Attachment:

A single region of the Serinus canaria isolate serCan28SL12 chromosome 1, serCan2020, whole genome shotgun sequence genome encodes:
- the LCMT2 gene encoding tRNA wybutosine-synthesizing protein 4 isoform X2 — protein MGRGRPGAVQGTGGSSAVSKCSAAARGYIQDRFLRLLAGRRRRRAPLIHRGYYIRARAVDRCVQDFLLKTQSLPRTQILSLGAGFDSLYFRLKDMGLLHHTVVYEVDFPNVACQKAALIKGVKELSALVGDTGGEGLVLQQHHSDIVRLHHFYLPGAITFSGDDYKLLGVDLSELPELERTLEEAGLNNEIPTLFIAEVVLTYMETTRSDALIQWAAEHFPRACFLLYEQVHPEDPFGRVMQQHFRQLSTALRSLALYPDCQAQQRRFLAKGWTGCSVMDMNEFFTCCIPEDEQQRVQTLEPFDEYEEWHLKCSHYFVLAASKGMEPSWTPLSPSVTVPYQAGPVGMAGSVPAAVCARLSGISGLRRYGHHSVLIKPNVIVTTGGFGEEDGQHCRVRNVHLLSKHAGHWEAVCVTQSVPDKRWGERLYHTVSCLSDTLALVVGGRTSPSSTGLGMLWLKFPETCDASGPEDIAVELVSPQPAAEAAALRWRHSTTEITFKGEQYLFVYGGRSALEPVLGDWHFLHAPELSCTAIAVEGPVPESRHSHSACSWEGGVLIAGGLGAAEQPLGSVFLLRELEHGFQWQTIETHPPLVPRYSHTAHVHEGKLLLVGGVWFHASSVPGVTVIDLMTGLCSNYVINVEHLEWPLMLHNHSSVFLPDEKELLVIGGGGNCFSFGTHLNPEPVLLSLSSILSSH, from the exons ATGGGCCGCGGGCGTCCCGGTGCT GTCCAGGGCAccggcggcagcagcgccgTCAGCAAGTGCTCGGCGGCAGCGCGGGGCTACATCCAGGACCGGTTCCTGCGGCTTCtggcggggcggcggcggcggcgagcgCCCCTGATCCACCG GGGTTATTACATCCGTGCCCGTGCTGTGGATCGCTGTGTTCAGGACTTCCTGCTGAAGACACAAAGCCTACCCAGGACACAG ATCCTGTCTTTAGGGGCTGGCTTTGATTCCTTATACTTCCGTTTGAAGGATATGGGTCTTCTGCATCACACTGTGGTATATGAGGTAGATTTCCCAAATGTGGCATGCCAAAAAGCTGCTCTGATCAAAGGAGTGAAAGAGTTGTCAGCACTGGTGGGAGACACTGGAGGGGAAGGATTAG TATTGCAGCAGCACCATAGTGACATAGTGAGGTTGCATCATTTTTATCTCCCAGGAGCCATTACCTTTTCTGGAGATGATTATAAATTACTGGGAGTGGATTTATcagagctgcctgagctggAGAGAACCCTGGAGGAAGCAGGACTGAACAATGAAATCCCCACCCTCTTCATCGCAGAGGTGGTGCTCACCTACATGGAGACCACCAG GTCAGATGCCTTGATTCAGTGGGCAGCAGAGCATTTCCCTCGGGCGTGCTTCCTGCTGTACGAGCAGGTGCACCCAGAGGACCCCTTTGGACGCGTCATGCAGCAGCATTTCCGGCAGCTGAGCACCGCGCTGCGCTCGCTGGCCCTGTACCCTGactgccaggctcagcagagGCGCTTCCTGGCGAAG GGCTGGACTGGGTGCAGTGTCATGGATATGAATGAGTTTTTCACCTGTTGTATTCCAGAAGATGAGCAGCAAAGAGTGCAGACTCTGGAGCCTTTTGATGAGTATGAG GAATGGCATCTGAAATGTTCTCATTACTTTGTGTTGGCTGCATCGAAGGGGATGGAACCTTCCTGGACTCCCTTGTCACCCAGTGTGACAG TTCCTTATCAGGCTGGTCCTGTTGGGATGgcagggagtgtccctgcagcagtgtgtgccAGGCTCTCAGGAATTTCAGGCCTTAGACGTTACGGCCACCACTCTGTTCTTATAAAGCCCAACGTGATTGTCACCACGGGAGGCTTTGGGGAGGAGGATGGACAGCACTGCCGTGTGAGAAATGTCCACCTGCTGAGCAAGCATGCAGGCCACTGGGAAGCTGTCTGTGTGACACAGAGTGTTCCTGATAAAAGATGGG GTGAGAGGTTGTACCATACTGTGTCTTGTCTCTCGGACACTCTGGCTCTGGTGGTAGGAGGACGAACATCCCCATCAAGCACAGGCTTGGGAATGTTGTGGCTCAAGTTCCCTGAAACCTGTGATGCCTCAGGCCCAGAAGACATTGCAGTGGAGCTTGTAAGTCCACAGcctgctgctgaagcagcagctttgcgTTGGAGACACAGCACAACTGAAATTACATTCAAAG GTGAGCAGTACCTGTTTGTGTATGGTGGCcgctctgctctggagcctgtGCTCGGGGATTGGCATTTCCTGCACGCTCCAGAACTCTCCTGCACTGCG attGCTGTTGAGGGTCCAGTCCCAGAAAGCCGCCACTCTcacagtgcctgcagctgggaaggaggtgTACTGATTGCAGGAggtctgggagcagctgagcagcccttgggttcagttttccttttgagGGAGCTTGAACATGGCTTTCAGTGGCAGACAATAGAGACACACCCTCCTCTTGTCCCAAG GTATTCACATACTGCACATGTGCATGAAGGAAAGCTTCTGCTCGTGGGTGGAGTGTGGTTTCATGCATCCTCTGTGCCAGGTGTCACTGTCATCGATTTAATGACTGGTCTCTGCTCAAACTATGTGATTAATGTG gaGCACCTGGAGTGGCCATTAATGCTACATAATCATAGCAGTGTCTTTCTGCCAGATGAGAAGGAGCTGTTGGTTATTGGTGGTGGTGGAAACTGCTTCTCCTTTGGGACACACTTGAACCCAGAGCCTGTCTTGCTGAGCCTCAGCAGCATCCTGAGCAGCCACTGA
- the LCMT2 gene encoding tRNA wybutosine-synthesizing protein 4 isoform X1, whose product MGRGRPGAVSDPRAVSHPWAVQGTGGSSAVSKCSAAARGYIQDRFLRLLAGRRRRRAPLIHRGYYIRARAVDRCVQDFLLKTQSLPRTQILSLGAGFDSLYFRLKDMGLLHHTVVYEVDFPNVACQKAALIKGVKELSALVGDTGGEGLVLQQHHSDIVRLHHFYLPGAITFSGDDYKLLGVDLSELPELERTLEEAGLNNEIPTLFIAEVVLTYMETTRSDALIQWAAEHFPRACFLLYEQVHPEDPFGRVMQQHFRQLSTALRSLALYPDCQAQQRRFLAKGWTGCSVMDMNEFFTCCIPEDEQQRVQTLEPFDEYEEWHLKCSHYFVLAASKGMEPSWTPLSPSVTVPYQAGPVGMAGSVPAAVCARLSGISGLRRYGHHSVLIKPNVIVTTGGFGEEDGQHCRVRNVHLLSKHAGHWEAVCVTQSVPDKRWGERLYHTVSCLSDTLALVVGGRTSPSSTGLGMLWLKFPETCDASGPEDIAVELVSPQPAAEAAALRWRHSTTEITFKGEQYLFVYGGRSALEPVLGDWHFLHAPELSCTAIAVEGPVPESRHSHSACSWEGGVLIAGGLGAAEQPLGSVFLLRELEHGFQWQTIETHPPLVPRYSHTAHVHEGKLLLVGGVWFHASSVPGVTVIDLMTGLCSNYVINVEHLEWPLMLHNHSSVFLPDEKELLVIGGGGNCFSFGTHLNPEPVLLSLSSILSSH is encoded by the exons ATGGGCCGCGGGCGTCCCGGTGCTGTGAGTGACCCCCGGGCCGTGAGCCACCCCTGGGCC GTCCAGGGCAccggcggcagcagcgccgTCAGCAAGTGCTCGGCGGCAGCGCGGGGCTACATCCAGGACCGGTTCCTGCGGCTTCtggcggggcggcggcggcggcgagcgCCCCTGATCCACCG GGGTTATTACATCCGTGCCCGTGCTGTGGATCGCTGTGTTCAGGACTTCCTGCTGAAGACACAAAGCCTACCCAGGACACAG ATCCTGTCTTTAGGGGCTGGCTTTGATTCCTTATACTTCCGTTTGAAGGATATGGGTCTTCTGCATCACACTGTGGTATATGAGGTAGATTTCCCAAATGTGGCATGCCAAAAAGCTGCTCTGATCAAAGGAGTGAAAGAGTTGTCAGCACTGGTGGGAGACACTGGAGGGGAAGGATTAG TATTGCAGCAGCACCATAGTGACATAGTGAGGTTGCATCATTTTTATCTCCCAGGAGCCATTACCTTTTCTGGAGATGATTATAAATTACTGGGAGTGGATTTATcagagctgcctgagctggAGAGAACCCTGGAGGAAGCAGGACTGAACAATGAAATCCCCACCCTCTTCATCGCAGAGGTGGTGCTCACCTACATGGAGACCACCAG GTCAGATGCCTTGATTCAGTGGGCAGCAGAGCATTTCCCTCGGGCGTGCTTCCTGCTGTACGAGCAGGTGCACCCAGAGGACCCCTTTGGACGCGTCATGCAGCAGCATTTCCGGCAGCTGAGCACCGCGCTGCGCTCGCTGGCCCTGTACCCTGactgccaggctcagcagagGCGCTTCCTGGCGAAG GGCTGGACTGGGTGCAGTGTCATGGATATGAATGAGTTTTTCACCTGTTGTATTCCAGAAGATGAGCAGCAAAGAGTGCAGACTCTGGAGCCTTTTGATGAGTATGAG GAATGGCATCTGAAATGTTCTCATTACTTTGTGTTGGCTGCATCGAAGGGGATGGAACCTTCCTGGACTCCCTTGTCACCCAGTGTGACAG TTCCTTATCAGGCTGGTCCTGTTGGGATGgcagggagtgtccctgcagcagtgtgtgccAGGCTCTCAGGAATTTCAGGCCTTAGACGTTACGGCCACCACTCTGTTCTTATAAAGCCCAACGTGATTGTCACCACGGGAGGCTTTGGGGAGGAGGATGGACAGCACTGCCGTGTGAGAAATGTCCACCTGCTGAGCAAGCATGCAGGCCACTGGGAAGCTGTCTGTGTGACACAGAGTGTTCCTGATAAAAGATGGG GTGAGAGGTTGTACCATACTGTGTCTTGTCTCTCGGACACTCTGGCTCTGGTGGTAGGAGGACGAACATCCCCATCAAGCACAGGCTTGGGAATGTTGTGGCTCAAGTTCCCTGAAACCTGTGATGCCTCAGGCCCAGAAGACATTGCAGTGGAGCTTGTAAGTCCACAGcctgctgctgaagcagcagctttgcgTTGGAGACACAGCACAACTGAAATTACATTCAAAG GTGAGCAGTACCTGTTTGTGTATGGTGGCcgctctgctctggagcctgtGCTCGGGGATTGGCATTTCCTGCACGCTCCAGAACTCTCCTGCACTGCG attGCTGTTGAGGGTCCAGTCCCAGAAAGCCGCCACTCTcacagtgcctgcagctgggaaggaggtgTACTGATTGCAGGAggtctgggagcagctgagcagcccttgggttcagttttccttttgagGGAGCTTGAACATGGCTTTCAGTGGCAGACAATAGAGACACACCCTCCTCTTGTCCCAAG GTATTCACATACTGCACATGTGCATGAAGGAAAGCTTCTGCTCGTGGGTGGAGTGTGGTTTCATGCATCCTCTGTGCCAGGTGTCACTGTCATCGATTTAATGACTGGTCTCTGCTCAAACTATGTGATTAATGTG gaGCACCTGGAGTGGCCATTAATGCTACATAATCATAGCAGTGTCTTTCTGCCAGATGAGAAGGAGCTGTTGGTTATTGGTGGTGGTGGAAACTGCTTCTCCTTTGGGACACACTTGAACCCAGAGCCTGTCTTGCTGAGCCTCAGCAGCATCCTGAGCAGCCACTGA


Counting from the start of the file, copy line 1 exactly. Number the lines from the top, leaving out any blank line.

A single region of the Serinus canaria isolate serCan28SL12 chromosome 1, serCan2020, whole genome shotgun sequence genome encodes: